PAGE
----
This got me thinking about a very simple observation from the workplace. Put mediocre engineers in a team of great engineers and watch them grow. Seems obvious once it’s stated like this doesn’t it? And yet how many people forget about this simple principle when applying and choosing a job?

Let me elaborate a little bit on this last rhetorical question. Imagine you’re looking for a new job and after some arduous code tests and technical interviews you finally have a couple of offers in your hand. As a software engineer you want to work with a hopefully recent and great technology (whatever that means for your particular industry and interests), get a nice salary and work on challenging products. These are the most common requirements when thinking about a job offer.

  • What technology do you guys use?
  • How much am I going to get paid?
  • What will I be working on?

These are the typical questions I hear from candidates in interviews. A surprising small number of candidates ask the question “What does your team look like and how do you work together?”.

The reason why that is surprising to me is that working in a team of great engineers who put the focus on sharing knowledge, helping others and educating the team has the same power as essentially compound interest for your career. In other words, it’s a snowball effect disguised in plain sight. Tools of Titans’ author Tim Ferriss already said that you are the average of the five people that you spend more time with. I’ll propose here that you should be using that when it’s time to choose a job.

Let’s think about this for a moment by examining each one of these questions in more detail.

If you take the job with the most recent technology does that guarantee you’ll grow your career, become smarter and get more money in the long run? Maybe. That’s the honest answer. Technologies come and go and in a software engineer’s lifetime you’ll probably end up working with dozens of programming languages, frameworks and techniques. Do you want to bet your career in Angular’s success? What about Spring? Should you be the .NET MVC guy? I’ll grant you specializing in a particular technology could allow you to surf a wave of clients and projects for as much as a decade with great return on investment, especially if you work as a consultant directly for clients, taking out agencies and other services middlemen. Bur surely you can’t be thinking in realistic terms to be using this 15 or 20 years from now and counting on it to pay your bills?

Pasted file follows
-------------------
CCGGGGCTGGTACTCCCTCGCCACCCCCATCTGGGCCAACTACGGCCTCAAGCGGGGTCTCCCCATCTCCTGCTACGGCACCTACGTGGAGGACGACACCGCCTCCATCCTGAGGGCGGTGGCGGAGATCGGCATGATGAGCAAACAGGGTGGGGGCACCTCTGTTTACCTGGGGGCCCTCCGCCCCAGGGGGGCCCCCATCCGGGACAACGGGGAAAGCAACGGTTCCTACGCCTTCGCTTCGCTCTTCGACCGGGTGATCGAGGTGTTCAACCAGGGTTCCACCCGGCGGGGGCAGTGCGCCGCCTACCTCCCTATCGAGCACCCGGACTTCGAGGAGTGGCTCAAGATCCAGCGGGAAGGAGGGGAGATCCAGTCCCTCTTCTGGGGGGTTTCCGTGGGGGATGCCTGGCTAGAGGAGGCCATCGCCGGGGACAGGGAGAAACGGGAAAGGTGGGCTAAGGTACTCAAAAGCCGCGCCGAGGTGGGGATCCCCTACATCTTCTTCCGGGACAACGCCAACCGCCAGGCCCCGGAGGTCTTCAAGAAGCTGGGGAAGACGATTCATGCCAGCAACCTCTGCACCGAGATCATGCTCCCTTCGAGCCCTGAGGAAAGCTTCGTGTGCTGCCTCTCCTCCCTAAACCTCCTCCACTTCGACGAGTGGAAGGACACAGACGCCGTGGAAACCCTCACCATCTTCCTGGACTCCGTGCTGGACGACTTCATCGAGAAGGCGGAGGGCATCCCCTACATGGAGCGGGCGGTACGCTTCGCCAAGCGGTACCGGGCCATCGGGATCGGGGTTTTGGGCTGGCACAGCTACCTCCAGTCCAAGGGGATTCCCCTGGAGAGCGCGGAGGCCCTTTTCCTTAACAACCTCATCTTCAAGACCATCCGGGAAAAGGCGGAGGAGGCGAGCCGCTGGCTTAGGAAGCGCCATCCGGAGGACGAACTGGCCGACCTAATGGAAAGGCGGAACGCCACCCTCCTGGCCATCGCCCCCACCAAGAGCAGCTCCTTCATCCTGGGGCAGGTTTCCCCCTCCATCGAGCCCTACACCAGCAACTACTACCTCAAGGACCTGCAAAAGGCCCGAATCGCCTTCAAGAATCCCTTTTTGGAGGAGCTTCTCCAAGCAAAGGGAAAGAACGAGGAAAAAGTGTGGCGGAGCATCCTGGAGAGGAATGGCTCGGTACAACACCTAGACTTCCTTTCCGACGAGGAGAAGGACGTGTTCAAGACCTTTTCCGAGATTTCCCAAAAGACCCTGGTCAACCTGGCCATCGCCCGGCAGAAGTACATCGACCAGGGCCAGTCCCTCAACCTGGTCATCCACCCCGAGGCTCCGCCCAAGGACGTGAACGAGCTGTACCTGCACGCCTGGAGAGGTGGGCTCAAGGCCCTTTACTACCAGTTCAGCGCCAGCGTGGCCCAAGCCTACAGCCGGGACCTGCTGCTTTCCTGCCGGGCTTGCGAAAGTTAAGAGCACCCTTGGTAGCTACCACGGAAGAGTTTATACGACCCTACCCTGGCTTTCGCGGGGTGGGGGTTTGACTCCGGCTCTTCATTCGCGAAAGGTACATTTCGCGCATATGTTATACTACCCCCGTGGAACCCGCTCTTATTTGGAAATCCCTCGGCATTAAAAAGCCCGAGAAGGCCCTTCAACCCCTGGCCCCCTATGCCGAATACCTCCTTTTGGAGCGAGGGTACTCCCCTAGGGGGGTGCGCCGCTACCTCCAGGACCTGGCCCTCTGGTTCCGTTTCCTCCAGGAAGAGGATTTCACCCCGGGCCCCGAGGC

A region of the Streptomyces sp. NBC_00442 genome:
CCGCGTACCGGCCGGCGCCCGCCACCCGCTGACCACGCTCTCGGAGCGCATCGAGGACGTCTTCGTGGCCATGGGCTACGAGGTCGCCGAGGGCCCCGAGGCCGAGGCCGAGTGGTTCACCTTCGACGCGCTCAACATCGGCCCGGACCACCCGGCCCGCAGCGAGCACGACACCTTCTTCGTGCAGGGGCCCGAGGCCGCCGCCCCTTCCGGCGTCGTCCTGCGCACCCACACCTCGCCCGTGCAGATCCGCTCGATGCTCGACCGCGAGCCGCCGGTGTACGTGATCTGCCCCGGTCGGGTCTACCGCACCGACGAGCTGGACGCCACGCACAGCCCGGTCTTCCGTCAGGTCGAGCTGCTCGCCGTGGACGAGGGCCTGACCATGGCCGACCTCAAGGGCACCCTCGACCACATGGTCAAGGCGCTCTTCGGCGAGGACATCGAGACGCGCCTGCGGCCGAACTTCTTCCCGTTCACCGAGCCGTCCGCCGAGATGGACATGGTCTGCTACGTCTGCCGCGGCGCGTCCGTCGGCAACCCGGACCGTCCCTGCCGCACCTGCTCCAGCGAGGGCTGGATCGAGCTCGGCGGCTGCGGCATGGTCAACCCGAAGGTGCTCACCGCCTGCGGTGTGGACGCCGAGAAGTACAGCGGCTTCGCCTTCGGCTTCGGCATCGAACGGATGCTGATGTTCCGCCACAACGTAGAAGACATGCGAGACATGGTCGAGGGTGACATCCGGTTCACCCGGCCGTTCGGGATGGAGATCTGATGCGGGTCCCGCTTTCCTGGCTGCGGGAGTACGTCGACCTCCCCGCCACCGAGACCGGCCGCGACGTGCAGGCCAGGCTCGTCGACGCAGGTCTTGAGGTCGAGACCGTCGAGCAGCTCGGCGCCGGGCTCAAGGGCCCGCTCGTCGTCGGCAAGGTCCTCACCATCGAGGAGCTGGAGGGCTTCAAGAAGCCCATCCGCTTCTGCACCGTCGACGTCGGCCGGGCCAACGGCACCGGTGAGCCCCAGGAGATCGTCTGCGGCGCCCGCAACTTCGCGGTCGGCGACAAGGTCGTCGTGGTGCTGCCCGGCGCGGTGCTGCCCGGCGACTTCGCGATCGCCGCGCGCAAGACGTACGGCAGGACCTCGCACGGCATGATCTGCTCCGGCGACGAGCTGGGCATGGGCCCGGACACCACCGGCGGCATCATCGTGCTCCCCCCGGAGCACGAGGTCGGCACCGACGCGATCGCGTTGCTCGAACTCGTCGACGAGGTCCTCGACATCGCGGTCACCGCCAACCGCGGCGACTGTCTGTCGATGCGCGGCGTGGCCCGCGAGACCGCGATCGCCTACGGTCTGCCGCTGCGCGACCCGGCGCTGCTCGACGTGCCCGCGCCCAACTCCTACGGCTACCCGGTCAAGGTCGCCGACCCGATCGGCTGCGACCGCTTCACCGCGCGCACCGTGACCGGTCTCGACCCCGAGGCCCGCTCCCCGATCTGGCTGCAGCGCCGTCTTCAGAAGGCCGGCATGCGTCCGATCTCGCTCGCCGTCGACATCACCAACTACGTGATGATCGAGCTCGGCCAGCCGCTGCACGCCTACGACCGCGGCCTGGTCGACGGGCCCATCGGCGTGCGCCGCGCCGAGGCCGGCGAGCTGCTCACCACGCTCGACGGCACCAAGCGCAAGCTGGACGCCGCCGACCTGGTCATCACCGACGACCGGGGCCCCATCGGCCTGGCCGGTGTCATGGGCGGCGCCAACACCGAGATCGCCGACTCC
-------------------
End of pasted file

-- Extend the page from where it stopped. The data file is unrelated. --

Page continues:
Speaking about bills, what about money? Surely you can’t be saying that I shouldn’t take the highest paying job, all other things being equal. Again, my answer will be maybe. It will depend a lot on which phase of your career you are, on your own personal goals and just responsibilities. Maybe you have a family that depends on you. Maybe you want to make a big investment in a couple of years and you need to save some cash for that. The point is, this will be a contentious answer no matter which way I put it. The reason why I’m bringing it up then is to give you an alternative view to the common position, which is just taking the highest paid offer. What about taking the offer where you’ll be working on more difficult challenges? What about taking the offer where you’ll be working with a great team? If you apply some long term thinking to this, and taking some numbers to illustrate this example, you might be refusing company’s A 50k offer to go work with company B on a 40k offer that allows you to grow at 4x the pace you would in your highest offer. Presumably you will be adding much more value in a year or two at company B that the managers will have no choice but to promote you. The worst case scenario on company A is you being tied down to a 50k+ job in 2 years time without any real options to grow from there. The worst case scenario on company B has you not being promoted by the managers, still making less money than on company A but with confidence and skills to command higher offers from other companies, should you decide to leave. Of course this is dependent on job markets, but just for the numbers themselves. Value is value, no matter what part of the globe you are and if you add value people will jump at giving you opportunities (and money to go with them).

The last of our three questions has to do with what will you be working on. This one is probably one of the most relevant for me. A good product can help you learn a lot about software architecture, design and patterns. Working with legacy code bases, while not pleasant for the most part, could provide an opportunity for relentless refactoring, assuming quality checkpoints such as automated regression testing are in place. Again, the answer here about your career growth being tied directly to the projects you work on is maybe. The project can go horribly wrong and yet you learned so much from it that you have a newfound confidence about tackling other challenges in the next project. The project can also be cruising along well and you can be working on maintenance with very little emphasis on actually improving the product. And this will have me jump straight into my last question and the one that I consider to be the most important one to ask.

Who do you think will have the better chance of becoming a great software professional in the long run, the developer who ended up working with his favorite technology, in a challenging project by himself (and making more money in the meantime) or the developer who had to learn something new from a great team that put time in to teach him and offered so much advice on how to write code, design practices and architecture that he now can teach it himself?